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by Elaine K Howley

March 14, 2019

Bryan Henry, who has autism, is competing this month at the Special Olympics World Games in Dubai

Bryan Henry is like most other young men his age. The 26-year-old has a job, enjoys watching professional hockey, and loves hanging out with friends.

But unlike many other 26-year-olds, he’ll be competing on an international stage at a world championship this month, and his prospects for winning gold look bright.

Also unlike most other 26-year-olds or top-performing athletes, he has autism.

Nevertheless, the diagnosis hasn’t prevented him from becoming an integral part of his Masters club or from pulling off another uncommon feat—continually swimming faster.

Swimming faster is just one benefit Henry has reaped from swimming with the Raleigh Area Masters workout group, which he joined in 2012. Though he had a lot of experience swimming on his high school team and with the Raleigh Racers, a Special Olympics team in his area, moving to RAM meant a step up in his training.

When they first found the team, Bryan’s mother, Melissa Henry, remembers, they weren’t sure whether it would be a good fit. Would he be accepted by teammates who don’t have special needs? Would he be able to keep up in workouts? Though they weren’t sure it would work, Bryan tried out for RAM anyway.

“After he came back that night, he was so excited,” Melissa says. She adds that Steve Weatherman, a U.S. Masters Swimming Level 3 coach who ran the tryout, was also thrilled, saying that Bryan fit in perfectly. He’s been on the team ever since.

That collaboration has been fruitful for Henry, who set several personal records at the Special Olympics USA Games in Seattle last July. He went a 2:22.43 in the 200-meter individual medley, 1:05.01 in the 100 butterfly, and 57.66 in the 100 freestyle, all good for gold medals. His performance earned him an invitation to an even bigger event, the Special Olympics World Games, which start Friday in the United Arab Emirates.

His work ethic has been part of the reason he’s done so well.

“At RAM’s noon workouts, Bryan is one of the most consistent attendees, and more often than not he is the fastest one we have in the water. He relishes a challenge, and I’m in the habit of pushing him as far as I can at practice,” says Coach Will Close, an unattached member within the North Carolina LMSC who’s been working closely with Henry since last fall but has known him since his days swimming with the Raleigh Racers.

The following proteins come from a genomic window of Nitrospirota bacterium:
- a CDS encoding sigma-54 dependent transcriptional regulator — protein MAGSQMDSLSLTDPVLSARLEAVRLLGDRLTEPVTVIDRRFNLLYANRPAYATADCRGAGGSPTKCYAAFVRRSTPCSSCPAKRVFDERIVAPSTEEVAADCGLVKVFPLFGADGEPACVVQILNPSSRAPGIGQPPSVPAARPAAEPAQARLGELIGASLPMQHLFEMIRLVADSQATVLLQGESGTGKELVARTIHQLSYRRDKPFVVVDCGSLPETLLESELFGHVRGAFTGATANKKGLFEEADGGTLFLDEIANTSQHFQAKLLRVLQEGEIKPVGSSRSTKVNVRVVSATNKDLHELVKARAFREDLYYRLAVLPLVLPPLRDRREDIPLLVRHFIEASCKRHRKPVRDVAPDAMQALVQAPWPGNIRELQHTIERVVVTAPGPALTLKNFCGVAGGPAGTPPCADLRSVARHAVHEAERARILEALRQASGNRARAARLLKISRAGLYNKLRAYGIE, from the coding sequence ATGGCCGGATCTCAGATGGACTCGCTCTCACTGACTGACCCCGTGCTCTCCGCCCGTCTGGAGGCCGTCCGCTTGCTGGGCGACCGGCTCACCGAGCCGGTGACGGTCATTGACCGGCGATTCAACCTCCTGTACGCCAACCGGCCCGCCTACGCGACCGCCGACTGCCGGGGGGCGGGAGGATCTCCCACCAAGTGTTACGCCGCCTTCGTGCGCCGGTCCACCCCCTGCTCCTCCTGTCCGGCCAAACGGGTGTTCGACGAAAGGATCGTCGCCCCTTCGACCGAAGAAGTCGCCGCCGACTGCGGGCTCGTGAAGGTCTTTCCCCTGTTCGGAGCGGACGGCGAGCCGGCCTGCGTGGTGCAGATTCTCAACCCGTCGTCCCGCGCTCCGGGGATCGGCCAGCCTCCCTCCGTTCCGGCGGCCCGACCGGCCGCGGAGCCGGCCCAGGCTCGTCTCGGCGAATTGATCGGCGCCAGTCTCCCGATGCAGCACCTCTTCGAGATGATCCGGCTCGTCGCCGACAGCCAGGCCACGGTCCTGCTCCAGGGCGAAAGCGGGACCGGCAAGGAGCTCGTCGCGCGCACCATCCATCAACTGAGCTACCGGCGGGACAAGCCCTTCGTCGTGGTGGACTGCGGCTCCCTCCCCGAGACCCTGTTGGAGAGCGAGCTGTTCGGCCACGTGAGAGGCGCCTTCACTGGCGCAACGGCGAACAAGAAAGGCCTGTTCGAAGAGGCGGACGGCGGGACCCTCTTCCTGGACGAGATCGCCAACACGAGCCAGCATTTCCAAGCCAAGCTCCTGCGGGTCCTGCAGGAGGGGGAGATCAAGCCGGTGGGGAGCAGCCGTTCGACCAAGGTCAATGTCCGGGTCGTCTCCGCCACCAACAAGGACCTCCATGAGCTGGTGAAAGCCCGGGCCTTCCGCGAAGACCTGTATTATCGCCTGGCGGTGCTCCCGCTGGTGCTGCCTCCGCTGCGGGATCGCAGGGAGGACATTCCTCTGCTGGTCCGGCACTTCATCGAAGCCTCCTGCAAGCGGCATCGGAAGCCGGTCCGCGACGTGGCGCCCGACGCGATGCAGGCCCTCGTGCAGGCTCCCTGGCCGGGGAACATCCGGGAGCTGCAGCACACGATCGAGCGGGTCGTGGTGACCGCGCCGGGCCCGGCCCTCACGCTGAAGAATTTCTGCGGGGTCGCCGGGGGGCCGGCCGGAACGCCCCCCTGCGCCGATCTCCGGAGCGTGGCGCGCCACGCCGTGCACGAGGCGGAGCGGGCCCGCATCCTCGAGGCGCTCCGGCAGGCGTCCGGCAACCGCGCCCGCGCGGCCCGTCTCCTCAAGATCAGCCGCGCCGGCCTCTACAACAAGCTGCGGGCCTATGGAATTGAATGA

Though Henry has no doubt worked hard to earn these accolades, his mother is quick to point out that her son didn’t get here all on his own. Rather, he’s had massive support from his Masters Swimming family at RAM.

“Without them, he wouldn’t be doing this,” Melissa says. “It’s hats off to them.”

She says that there’s not generally a lot of competition in Special Olympics swimming, but by joining RAM, he’s being challenged, which has led to him swimming faster and provided a wonderful social outlet for her son. “They’ve embraced him and treat him like one of the guys,” she says. “Without that, I’m not sure he’d be swimming at this level.”

But Close says it’s a two-way street with Bryan and his RAM teammates.

“His talent in the pool and his genuine sincerity seem to inspire his teammates,” Close says. “He is well admired at RAM for his work ethic and speed—he often helps motivate some of our faster athletes to finish a set when it’s more than a little bit painful.”

Recently becoming able to drive to the pool (with his mom in the passenger seat), the challenge of race-pace sets, and working out with his swimming friends are three reasons that keep him going to practice three to four days a week.

“I’ve made a lot of new friends on my Masters team,” Bryan says.

Those friends push him to work harder in the pool every day, Melissa says, as Bryan will often come out from practice and share stories of who was leading and how they worked together to get through tough sets.

But it’s not all racing and speed; Close says Henry has become a student of technique and his diligence has improved his mechanics. That effort, coupled with innate talent, means he’s recently made big strides and dropped a lot of time—but there’s still more room for improvement, an exciting proposition for a coach who relishes the challenge of making fast swimmers swim faster.

“I think the most remarkable way he has grown is that he realizes how much more he is capable of when he studies his own swimming and makes changes,” Close says.

All of Henry’s efforts have endeared him to his RAM teammates, who threw him a send-off party prior to the USA Games in Seattle. As he readies for international competition on an even bigger stage, you can bet his RAM teammates and coaches will be following along, cheering on their teammate with the same level of enthusiasm he brings to every single workout.


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